The Addis Ababa City Finance and Economic Development Bureau highlighted that the imbalance between population growth rate and that of economic development is a prime factor which put people in developing countries under poverty line.
The Bureau organized a symposium with the theme 'Investing in teenage girls' on the 23rd anniversary of the official launching of Ethiopian Population Policy at an event organized to mark World Population Day here yesterday.
Bureau Policy Study and Population Affairs Core Process Leader Yirgalem Eshetu said that developing countries are facing various social, economic and political challenges in their efforts to improve the lives of citizens. The City has set a programme harmonized with the first and the second growth and transformation plans. Hence, commendable achievements have been made benefiting city residents, he said.
Yirgalem also said it is significant to match the rapid population growth with the city's development implementing the population policy.
Bureau Population Affairs Core Process Leader Zeru Yibrah on his part enumerated critical challenges that ought to receive priority in addressing population issues. Accordingly, high population growth, dependency ratio and fertility rate as well as uneven population distribution and extremely degraded environments are top in the list.
According to Zeru, city population currently estimated to be over 3.3 million may reach four-million by 2023/24. The city's GDP per capita which is estimated to be over 31,000 Birr now is also expected to reach nearly 74, 0000 Birr.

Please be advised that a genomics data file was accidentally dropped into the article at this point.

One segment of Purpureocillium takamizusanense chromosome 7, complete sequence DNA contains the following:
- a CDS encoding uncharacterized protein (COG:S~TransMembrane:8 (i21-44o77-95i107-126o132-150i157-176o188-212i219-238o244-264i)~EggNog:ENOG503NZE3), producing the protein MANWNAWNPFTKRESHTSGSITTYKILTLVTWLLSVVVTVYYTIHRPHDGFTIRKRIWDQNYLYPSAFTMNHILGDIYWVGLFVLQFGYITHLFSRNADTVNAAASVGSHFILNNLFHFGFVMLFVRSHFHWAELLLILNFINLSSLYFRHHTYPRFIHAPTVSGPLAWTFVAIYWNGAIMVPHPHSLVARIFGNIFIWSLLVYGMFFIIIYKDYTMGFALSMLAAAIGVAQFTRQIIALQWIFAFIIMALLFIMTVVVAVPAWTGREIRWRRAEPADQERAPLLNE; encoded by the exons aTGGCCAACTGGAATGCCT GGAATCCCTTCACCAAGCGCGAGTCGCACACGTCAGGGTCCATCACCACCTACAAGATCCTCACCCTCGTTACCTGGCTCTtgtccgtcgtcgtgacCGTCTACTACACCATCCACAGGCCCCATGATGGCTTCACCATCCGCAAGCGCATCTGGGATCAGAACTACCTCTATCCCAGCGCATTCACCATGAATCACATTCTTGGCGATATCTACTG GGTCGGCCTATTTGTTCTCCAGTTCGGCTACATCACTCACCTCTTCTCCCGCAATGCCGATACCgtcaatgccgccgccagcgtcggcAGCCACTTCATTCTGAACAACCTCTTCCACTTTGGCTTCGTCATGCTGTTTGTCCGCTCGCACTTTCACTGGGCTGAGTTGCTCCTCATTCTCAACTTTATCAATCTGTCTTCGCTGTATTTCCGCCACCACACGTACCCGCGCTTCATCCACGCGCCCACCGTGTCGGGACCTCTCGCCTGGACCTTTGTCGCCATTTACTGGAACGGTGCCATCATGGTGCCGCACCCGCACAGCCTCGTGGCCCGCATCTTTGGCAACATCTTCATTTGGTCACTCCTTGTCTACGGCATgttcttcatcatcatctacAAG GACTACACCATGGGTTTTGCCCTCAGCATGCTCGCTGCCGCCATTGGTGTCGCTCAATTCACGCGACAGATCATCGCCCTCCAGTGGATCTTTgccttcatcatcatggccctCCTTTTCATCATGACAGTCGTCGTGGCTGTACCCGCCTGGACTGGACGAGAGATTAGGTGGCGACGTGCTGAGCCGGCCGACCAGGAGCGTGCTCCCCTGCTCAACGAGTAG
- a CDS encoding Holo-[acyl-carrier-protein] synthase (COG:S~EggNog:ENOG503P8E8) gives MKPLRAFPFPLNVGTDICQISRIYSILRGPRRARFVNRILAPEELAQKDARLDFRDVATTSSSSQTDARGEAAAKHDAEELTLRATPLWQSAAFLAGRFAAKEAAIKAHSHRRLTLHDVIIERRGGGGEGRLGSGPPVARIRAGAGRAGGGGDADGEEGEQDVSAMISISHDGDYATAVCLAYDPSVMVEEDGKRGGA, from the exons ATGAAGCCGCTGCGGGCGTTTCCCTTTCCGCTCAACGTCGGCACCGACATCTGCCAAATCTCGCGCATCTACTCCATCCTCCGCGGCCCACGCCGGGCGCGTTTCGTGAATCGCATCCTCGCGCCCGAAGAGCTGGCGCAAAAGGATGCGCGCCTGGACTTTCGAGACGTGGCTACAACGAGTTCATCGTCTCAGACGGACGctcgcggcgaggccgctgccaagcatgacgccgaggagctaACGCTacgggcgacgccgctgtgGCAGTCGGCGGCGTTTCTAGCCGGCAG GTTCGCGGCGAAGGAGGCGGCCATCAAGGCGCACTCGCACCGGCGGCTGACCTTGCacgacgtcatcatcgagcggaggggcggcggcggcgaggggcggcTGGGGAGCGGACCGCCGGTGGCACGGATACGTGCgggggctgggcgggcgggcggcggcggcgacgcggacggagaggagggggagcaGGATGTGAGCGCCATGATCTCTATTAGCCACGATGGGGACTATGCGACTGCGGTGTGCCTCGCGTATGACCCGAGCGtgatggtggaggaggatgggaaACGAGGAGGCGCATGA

He also recommended that there has to be a proper understanding on the linkages between population and development through conducting research. It is also essential to enhance leadership skills which help to guide and carry out the implementation of population and development activities.
Population Health and Environment (PHE) Ethiopia Consortium Programme Officer Ahmed Mohammed on his part said the population growth should go with the current economic growth of the country. One per cent population growth would ingest two per cent of the economic growth, he noted.
He urged all governmental bodies and businesses and civil society to support and invest in sustainable development goals. He also stressed the need for working hand-in-glove to ensure equitable wealth distribution.